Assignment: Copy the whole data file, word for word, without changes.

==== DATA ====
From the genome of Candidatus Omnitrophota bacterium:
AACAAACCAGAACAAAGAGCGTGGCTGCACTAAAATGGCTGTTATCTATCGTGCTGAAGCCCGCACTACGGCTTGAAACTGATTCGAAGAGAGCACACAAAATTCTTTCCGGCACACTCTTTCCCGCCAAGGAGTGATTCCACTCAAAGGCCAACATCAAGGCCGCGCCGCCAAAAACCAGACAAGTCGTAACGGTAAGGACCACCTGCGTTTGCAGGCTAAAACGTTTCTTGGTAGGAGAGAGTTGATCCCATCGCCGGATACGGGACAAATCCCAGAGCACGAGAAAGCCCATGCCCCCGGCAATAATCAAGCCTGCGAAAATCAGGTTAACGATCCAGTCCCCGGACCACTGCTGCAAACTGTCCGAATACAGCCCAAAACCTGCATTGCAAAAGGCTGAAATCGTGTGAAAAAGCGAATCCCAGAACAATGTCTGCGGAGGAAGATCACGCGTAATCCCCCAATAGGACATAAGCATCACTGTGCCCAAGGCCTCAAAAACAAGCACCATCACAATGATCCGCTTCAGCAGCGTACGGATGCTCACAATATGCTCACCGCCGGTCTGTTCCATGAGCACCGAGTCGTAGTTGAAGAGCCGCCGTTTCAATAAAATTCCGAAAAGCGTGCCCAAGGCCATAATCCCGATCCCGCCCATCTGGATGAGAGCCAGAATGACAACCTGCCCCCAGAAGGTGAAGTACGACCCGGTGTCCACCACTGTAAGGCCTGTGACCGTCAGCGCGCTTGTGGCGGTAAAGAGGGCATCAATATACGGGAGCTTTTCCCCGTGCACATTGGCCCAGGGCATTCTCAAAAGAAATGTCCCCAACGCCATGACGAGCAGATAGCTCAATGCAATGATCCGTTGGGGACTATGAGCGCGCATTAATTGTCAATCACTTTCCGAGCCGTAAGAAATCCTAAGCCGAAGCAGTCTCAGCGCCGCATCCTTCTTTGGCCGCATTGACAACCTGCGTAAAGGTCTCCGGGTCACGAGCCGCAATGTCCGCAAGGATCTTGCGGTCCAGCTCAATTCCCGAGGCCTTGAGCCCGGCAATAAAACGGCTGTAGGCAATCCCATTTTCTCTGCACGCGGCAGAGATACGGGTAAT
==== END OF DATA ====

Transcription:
From the genome of Candidatus Omnitrophota bacterium:
AACAAACCAGAACAAAGAGCGTGGCTGCACTAAAATGGCTGTTATCTATCGTGCTGAAGCCCGCACTACGGCTTGAAACTGATTCGAAGAGAGCACACAAAATTCTTTCCGGCACACTCTTTCCCGCCAAGGAGTGATTCCACTCAAAGGCCAACATCAAGGCCGCGCCGCCAAAAACCAGACAAGTCGTAACGGTAAGGACCACCTGCGTTTGCAGGCTAAAACGTTTCTTGGTAGGAGAGAGTTGATCCCATCGCCGGATACGGGACAAATCCCAGAGCACGAGAAAGCCCATGCCCCCGGCAATAATCAAGCCTGCGAAAATCAGGTTAACGATCCAGTCCCCGGACCACTGCTGCAAACTGTCCGAATACAGCCCAAAACCTGCATTGCAAAAGGCTGAAATCGTGTGAAAAAGCGAATCCCAGAACAATGTCTGCGGAGGAAGATCACGCGTAATCCCCCAATAGGACATAAGCATCACTGTGCCCAAGGCCTCAAAAACAAGCACCATCACAATGATCCGCTTCAGCAGCGTACGGATGCTCACAATATGCTCACCGCCGGTCTGTTCCATGAGCACCGAGTCGTAGTTGAAGAGCCGCCGTTTCAATAAAATTCCGAAAAGCGTGCCCAAGGCCATAATCCCGATCCCGCCCATCTGGATGAGAGCCAGAATGACAACCTGCCCCCAGAAGGTGAAGTACGACCCGGTGTCCACCACTGTAAGGCCTGTGACCGTCAGCGCGCTTGTGGCGGTAAAGAGGGCATCAATATACGGGAGCTTTTCCCCGTGCACATTGGCCCAGGGCATTCTCAAAAGAAATGTCCCCAACGCCATGACGAGCAGATAGCTCAATGCAATGATCCGTTGGGGACTATGAGCGCGCATTAATTGTCAATCACTTTCCGAGCCGTAAGAAATCCTAAGCCGAAGCAGTCTCAGCGCCGCATCCTTCTTTGGCCGCATTGACAACCTGCGTAAAGGTCTCCGGGTCACGAGCCGCAATGTCCGCAAGGATCTTGCGGTCCAGCTCAATTCCCGAGGCCTTGAGCCCGGCAATAAAACGGCTGTAGGCAATCCCATTTTCTCTGCACGCGGCAGAGATACGGGTAAT